Manufacturers need to begin at the beginning of marketing and understand their value (in the eyes of the audience) and then present their message. This requires a clear articulation of the companies value proposition.

Fundamentally, a value proposition tells a customer why they should buy from a manufacturer or supplier rather than the competition and just as importantly why they should do anything at all.

The hardest part of creating value propositions resides inside a company. Most employees at a manufacturer are enamored with what they do (or should be) and what they provide.

Of course, this is encouraged, but the value proposition must resonate externally with the potential customers and must be developed with their sense of need and value in mind and not be limited by your own company paradigm of what you think the audience should think or do. Don’t forget that each day there is a lot of random “noise” out there to compete with.

There are three fundamental phases of attracting and maintaining recipients’ attention. They are in order: grab, hold, and maintain.

Research shows that in our digital world of any time, any place, and any device, you only have 2 seconds (yes, 2 seconds!) to grab their attention.

Unless your marketing target already has a reason to open the email, this necessitates a headline relating to their wants, needs, and/or desires.

Research also shows that once you have grabbed their attention, you only have 20 seconds to hold it. This means you need to immediately communicate the value of what you have to offer.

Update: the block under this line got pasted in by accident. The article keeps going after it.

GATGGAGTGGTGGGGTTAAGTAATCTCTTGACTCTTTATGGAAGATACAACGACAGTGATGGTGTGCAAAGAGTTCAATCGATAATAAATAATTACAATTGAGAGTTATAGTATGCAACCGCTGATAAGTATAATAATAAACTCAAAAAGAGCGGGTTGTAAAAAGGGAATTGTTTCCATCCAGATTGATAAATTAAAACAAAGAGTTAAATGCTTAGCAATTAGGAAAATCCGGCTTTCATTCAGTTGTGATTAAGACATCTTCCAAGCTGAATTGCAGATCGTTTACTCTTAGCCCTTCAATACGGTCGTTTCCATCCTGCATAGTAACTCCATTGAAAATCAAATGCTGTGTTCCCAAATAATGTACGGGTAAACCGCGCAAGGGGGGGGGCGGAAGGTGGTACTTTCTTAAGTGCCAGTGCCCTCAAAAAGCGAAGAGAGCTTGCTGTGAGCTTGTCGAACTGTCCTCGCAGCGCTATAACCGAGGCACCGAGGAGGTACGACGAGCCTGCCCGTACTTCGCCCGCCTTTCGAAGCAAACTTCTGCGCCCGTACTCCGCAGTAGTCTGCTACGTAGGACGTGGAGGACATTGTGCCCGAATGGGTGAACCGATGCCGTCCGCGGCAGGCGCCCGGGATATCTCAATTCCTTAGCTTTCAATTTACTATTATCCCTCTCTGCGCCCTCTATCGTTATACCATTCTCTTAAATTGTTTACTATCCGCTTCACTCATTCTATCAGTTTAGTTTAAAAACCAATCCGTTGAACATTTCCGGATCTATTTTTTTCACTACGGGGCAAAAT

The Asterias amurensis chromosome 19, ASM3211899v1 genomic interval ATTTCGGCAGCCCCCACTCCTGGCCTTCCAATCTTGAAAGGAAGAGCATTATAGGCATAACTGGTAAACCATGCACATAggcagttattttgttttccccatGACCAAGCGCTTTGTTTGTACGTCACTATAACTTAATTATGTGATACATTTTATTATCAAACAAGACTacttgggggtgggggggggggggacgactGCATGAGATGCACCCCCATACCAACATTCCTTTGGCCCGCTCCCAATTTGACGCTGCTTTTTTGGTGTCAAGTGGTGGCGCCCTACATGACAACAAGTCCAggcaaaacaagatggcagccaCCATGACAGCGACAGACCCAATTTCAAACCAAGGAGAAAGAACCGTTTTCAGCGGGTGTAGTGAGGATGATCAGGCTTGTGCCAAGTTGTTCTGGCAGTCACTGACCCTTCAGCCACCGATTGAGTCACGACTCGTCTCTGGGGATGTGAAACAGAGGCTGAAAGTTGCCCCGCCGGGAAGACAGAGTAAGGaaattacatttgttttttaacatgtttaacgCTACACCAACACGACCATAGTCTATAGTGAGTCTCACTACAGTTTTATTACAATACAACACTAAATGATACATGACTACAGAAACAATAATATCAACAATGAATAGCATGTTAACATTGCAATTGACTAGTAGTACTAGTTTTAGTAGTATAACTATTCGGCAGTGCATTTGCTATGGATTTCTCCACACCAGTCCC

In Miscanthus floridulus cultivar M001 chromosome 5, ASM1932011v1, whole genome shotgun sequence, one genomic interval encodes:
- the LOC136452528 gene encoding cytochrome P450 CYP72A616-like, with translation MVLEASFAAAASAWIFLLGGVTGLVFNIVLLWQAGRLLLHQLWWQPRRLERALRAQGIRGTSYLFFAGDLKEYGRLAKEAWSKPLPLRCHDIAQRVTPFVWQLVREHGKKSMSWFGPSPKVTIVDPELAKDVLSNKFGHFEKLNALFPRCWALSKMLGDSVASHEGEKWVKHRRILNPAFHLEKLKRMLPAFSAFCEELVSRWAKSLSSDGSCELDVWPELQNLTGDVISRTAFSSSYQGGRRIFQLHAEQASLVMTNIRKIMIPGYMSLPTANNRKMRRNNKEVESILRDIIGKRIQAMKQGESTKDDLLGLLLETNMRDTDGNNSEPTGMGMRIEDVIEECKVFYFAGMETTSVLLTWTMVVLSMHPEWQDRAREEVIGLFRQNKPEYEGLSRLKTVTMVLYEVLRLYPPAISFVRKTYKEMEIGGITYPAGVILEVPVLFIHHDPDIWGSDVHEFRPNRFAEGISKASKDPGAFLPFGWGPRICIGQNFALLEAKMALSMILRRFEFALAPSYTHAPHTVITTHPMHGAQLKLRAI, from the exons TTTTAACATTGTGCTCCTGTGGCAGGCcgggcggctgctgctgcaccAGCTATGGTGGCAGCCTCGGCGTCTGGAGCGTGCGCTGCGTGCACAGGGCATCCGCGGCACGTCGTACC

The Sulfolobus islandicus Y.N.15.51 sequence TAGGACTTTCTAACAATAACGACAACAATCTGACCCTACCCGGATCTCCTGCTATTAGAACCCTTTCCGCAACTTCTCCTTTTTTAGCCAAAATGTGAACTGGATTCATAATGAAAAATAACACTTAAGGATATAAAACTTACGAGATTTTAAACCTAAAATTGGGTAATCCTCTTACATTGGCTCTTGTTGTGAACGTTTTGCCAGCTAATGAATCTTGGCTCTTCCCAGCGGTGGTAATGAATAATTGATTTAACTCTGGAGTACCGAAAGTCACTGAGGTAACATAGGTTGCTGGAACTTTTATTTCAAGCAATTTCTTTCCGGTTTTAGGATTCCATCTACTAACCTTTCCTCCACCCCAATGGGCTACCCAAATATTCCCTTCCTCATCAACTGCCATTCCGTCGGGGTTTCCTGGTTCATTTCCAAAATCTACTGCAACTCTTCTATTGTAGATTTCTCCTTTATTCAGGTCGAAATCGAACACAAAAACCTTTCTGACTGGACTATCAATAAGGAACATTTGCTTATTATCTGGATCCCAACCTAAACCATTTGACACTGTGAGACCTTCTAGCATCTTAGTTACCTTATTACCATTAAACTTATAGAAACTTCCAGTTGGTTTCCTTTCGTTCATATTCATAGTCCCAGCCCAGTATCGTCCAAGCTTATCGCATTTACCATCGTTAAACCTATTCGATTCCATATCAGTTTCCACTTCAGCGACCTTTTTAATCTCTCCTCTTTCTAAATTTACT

Holding attention with a direct statement of value crosses all formats including written, video, and all other types of content. Content is said to be king, but not if it carries no value for your audience. You need to convey a sense that they know you, like you, and trust you. The most critical step in the process of marketing is to gain attention.

Attention is not free

A company must earn attention in this distracted world.

Prof. Thales Teixeira, formerly Associate Professor at Harvard Business School, has done extensive work in the area of the costs of gaining attention.

He states: “the cost of attention is the most dramatic business expense increase in the last 25 years. A consumer’s brain can hold only so much information before it becomes fatigued. A person’s attention span is unavoidably scarce, and with the explosion of information available in our hands every day through personal devices, marketers are fighting big odds to reach and engage their audiences. By definition, a limited resource has value, making it a currency. This economic concept, called attention economics, treats human attention as a scarce commodity because a person only has so much of it. Moreover, the more information that is available, the more expensive attention becomes.”

The professor’s research shows that attention is an ever increasingly scarce commodity, and at an ever-increasing cost. Many companies try to avoid or diminish this cost, but ultimately at the risk of being a victim of the delete key.